Help For Heroes salutes Israeli rehab scheme at Veterans Games

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Help For Heroes salutes Israeli rehab scheme at Veterans Games

Charity supporting injured ex-service personnel inspired by visit to rehabilitation centre run by Beit Halochem in Tel Aviv as part of a high-level conference on PTSD

British and Israeli participants at the inaugural Veterans Games.
British and Israeli participants at the inaugural Veterans Games.

A leading British charity has praised Israel’s approach to supporting the rehabilitation and recovery of wounded ex-soldiers and said it is a model that could be explored to further help veterans in the UK..

Help for Heroes chief executive Melanie Waters was inspired by a visit to a rehabilitation centre run by Beit Halochem in Tel Aviv as part of a high-level conference on post-traumatic stress disorder (PTSD) and mental health featuring experts from both countries.

She told Jewish News she was particularly struck that the centre offers on-site physiotherapy and other treatments as part of a “holistic” approach to rehabilitation.

“It’s not just about the sport when it comes to veteran care,” the CEO said. “It was great to hear the Israeli government contributes towards care. The charity and membership tops up that support. If the government only pays for two physiotherapy treatments and there is a need for more, then the charity element helps. I like that model.”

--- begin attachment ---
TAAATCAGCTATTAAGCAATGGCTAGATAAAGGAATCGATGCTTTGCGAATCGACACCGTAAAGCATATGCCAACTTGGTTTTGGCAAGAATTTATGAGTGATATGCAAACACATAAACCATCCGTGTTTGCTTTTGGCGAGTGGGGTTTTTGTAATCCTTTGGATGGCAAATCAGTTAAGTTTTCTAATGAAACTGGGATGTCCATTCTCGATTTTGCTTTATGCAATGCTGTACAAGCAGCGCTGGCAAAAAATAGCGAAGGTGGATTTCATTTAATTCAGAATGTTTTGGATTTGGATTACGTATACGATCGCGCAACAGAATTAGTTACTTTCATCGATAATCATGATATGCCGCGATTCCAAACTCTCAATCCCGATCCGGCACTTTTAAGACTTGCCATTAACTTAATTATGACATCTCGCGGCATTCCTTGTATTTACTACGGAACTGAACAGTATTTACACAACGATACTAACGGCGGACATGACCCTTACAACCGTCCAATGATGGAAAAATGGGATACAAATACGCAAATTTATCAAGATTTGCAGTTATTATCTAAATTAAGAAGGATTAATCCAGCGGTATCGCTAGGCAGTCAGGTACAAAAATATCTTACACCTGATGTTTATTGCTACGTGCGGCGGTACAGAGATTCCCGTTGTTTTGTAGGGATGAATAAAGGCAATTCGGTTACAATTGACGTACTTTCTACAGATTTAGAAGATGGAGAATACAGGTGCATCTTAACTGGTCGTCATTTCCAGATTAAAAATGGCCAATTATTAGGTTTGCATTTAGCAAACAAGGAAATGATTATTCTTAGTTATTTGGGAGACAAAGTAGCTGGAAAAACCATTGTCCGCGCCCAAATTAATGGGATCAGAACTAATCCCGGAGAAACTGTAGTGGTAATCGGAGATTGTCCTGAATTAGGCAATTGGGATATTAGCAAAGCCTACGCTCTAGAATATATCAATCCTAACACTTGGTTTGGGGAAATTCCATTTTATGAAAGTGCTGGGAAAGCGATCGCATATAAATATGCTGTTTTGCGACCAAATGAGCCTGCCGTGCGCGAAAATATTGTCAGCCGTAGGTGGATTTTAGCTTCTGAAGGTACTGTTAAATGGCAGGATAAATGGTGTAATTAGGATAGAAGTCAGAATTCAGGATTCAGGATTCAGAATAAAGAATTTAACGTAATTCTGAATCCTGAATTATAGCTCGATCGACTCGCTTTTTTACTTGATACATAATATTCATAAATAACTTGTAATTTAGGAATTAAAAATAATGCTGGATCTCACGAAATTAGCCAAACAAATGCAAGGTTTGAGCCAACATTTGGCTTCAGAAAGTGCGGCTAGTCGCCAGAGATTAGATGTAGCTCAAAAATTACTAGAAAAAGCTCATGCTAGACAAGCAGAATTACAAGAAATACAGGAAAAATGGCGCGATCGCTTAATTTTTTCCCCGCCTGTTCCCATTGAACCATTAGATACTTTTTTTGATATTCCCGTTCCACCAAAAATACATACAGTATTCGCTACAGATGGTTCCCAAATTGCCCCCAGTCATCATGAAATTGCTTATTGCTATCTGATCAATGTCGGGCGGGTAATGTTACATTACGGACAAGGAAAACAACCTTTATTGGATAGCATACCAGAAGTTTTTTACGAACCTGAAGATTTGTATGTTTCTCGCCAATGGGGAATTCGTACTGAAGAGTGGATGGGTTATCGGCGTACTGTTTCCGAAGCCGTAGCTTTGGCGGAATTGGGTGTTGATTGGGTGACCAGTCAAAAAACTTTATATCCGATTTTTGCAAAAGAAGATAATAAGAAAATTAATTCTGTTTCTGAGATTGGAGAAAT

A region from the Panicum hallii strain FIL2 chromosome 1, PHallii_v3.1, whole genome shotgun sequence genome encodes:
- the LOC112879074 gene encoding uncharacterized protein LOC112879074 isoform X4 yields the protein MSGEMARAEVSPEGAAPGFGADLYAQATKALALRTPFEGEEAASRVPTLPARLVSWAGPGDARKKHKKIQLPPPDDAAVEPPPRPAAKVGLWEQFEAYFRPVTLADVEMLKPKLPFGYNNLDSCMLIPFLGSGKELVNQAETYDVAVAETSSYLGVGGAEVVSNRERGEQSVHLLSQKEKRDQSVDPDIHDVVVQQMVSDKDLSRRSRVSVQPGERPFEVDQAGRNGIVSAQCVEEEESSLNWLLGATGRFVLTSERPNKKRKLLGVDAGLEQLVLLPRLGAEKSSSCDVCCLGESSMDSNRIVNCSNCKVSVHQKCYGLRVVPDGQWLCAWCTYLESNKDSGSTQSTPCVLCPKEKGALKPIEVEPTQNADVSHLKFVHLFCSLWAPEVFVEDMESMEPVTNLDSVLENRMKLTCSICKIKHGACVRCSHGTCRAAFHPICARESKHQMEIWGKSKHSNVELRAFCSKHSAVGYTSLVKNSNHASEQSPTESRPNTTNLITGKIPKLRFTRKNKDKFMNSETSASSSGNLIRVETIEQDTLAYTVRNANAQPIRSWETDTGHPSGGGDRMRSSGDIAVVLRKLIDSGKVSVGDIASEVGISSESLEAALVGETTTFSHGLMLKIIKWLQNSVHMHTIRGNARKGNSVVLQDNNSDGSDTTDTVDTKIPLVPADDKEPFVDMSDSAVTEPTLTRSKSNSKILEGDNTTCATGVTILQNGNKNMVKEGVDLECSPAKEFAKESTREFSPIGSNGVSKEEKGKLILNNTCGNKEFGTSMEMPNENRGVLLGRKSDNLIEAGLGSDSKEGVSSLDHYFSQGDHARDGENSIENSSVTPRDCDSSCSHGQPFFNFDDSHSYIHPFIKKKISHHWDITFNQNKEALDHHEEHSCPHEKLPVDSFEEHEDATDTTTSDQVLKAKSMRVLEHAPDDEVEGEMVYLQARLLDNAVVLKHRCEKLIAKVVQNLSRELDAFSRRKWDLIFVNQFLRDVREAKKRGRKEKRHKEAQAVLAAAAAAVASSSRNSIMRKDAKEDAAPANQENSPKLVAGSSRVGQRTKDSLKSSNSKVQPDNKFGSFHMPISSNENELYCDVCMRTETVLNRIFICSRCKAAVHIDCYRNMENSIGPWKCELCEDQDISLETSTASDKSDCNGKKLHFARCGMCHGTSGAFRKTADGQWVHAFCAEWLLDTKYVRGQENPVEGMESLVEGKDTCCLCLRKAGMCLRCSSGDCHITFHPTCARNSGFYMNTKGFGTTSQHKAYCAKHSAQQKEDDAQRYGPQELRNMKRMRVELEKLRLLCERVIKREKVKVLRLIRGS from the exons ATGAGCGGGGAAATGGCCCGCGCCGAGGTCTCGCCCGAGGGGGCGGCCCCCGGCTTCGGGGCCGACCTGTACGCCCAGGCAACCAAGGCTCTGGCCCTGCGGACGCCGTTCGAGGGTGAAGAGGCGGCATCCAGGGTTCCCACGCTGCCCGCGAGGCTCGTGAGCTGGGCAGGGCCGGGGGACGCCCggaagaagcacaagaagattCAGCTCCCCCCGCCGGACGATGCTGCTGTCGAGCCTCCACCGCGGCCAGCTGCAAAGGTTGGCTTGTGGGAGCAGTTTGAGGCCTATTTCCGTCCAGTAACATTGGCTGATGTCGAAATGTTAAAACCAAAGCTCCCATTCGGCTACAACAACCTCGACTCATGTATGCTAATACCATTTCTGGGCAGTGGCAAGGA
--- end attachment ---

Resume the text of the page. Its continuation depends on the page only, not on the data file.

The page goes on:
Waters hailed the “very generous” donors supporting Help for Heroes, but said what she had seen in Israel could feed into ongoing conversations with Health Secretary Matt Hancock. “Certainly there is something to say to the government about the holistic approach in uniting rehabilitation and recovery. If we were able to do this with government financial help, there would be a positive outcome because we’d be helping veterans to live and go back to work and prevent our veterans having to go elsewhere.

“Many military charities also have expertise with veterans they might not get in the health service.”